— Curiosity Rover (@MarsCuriosity) June 22, 2015
Dawn first entered Ceres' orbit in March of this year and the latest images were snapped as the probe took its second orbit at a height of 2,700 miles (4,400 km). By December the probe will have descended to just 225 miles (360 km) above the surface.
But even at its current distance, the images are revealing surprising new features of the dwarf planet. In one image a mountain — which NASA says would be about the size of Mont Blanc, the highest peak in the alps — appears in an otherwise relatively flat landscape. Scientists have not yet offered an explanation for its formation.
Other images offer greater details of the bright spots that have been observed in various locations across Ceres' surface. So far, researchers have proposed that either ice or salt formations could explain these bright spots.
"It is exciting seeing these features come into sharper focus," Dr Marc Rayman, Dawn’s mission director and chief engineer, told the Daily Mail Online. "A few months ago, when Dawn began observing its new home from afar, we called it a bright spot. As the explorer closed in and provided better views, we realised it was two bright spots."
— NASA's Dawn Mission (@NASA_Dawn) June 22, 2015
Rayman said that there are several theories but that more data is still needed, and that the answer should be clear soon.
"My money is on the remnants from ice that has sublimated. The salts left behind then could be what’s reflecting the light."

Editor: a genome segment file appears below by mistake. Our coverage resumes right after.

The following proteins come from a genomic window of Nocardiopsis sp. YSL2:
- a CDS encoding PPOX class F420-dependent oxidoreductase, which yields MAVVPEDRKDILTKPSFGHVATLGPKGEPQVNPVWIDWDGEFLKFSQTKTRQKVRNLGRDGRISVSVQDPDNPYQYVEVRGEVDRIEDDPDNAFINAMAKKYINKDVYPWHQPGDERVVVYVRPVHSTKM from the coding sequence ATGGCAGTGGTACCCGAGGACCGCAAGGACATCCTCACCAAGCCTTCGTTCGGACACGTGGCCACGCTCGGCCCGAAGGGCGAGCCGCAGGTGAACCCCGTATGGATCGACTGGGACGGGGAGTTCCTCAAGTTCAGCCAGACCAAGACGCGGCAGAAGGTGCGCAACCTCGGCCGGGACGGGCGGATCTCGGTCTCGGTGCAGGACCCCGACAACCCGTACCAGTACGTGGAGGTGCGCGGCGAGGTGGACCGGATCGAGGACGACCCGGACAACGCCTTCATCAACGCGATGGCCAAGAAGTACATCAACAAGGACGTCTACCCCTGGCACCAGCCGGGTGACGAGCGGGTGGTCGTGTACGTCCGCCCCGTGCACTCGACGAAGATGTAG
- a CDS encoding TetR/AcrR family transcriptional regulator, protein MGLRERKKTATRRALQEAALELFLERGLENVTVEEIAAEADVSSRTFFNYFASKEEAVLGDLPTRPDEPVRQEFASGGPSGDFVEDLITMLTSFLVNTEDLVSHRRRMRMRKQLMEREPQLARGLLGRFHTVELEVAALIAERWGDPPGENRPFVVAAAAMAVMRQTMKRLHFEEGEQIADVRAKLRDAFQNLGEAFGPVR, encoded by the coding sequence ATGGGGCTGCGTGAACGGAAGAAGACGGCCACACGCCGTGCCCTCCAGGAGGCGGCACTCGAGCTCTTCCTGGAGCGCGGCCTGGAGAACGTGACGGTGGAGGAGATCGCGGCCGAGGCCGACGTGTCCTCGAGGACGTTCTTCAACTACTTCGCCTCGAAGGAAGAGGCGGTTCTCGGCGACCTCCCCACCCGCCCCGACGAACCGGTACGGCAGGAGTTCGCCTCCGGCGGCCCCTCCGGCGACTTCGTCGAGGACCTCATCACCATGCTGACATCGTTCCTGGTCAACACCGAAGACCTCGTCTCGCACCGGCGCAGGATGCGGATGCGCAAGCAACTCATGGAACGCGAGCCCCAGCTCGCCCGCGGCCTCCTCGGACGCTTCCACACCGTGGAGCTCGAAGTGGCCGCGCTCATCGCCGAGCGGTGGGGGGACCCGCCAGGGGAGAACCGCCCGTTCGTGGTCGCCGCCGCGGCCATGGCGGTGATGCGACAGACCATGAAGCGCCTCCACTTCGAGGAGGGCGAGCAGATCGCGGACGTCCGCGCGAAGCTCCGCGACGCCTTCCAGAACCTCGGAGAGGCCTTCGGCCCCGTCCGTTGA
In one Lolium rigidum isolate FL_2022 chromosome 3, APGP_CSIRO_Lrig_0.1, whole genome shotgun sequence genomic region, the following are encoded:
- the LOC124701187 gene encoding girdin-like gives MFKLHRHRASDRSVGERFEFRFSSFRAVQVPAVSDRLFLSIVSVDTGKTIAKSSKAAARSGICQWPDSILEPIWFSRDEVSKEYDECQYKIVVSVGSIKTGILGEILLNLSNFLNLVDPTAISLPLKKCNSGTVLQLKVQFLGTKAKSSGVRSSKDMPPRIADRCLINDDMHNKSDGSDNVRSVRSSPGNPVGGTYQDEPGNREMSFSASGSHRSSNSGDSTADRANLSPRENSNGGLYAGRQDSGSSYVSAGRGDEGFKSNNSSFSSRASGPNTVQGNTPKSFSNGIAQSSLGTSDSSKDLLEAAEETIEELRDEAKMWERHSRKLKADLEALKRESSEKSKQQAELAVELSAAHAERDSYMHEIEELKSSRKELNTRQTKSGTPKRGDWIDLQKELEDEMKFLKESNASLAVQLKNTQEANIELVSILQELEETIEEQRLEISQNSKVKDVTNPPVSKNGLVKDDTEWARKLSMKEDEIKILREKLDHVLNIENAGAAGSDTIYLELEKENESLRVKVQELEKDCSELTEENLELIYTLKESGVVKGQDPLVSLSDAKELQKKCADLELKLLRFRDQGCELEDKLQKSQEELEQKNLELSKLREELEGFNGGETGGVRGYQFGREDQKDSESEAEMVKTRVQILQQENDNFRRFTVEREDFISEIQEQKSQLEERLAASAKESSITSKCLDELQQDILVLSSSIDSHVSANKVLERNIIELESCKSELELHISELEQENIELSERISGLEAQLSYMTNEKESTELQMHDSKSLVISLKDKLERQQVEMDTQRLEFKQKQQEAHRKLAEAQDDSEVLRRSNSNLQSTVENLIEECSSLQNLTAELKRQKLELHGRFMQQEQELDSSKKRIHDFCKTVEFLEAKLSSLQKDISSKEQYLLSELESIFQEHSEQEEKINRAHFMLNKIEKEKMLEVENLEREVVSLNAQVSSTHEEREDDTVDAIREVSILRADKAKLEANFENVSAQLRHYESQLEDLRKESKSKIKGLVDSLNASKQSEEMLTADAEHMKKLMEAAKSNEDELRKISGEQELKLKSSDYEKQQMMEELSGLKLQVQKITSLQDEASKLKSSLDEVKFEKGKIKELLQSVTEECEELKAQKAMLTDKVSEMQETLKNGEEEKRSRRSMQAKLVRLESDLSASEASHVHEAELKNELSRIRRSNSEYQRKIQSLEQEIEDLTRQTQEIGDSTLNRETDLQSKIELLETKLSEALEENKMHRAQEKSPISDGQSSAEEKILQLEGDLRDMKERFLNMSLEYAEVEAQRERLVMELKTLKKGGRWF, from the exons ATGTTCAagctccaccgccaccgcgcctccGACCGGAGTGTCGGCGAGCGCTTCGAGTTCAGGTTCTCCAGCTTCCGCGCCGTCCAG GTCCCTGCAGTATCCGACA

A dwarf planet is defined as a body that orbits the sun, with a nearly circular path, and, most importantly, has not "cleared the neighborhood" of its orbital path. That is, a regular planet is large enough to dominate its path gravitationally and leave the area it travels through — the 'neighborhood' — clear of bodies of comparable size or bodies that aren't under its gravitational influence.
The Dawn spacecraft was launched in September 2007, to begin a 3-billion-kilometer journey through the inner solar system to study Ceres and Vesta, the two biggest bodies in the asteroid belt located between Mars and Jupiter.
Dawn entered the orbit of Vesta in July 2011, and spent a year exploring the asteroid, a rocky body discovered in 1807. Vesta is about the length of Arizona and appears to have a surface of frozen lava, thought to have flowed out of the asteroid's interior shortly after it formed around 4.5 billion years ago.